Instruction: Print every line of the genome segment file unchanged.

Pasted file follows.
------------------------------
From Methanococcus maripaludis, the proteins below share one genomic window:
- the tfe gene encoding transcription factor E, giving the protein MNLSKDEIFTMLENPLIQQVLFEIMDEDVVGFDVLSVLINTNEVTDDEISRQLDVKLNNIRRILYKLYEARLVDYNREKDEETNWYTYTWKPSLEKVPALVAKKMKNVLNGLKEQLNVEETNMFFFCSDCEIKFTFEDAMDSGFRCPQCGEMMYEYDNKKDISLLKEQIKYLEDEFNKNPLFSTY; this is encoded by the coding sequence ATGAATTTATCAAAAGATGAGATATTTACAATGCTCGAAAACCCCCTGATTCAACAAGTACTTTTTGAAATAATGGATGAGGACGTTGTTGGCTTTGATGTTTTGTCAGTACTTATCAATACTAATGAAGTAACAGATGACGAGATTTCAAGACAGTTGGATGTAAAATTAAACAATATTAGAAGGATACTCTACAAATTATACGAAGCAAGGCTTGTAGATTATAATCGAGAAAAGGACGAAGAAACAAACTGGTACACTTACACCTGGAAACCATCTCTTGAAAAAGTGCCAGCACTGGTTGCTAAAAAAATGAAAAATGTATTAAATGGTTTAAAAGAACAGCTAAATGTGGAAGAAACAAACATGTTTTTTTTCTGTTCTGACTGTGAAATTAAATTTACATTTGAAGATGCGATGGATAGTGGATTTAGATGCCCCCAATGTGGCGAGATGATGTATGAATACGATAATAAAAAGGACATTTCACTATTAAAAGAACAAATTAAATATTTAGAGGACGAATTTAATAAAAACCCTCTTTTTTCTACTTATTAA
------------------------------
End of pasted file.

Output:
From Methanococcus maripaludis, the proteins below share one genomic window:
- the tfe gene encoding transcription factor E, giving the protein MNLSKDEIFTMLENPLIQQVLFEIMDEDVVGFDVLSVLINTNEVTDDEISRQLDVKLNNIRRILYKLYEARLVDYNREKDEETNWYTYTWKPSLEKVPALVAKKMKNVLNGLKEQLNVEETNMFFFCSDCEIKFTFEDAMDSGFRCPQCGEMMYEYDNKKDISLLKEQIKYLEDEFNKNPLFSTY; this is encoded by the coding sequence ATGAATTTATCAAAAGATGAGATATTTACAATGCTCGAAAACCCCCTGATTCAACAAGTACTTTTTGAAATAATGGATGAGGACGTTGTTGGCTTTGATGTTTTGTCAGTACTTATCAATACTAATGAAGTAACAGATGACGAGATTTCAAGACAGTTGGATGTAAAATTAAACAATATTAGAAGGATACTCTACAAATTATACGAAGCAAGGCTTGTAGATTATAATCGAGAAAAGGACGAAGAAACAAACTGGTACACTTACACCTGGAAACCATCTCTTGAAAAAGTGCCAGCACTGGTTGCTAAAAAAATGAAAAATGTATTAAATGGTTTAAAAGAACAGCTAAATGTGGAAGAAACAAACATGTTTTTTTTCTGTTCTGACTGTGAAATTAAATTTACATTTGAAGATGCGATGGATAGTGGATTTAGATGCCCCCAATGTGGCGAGATGATGTATGAATACGATAATAAAAAGGACATTTCACTATTAAAAGAACAAATTAAATATTTAGAGGACGAATTTAATAAAAACCCTCTTTTTTCTACTTATTAA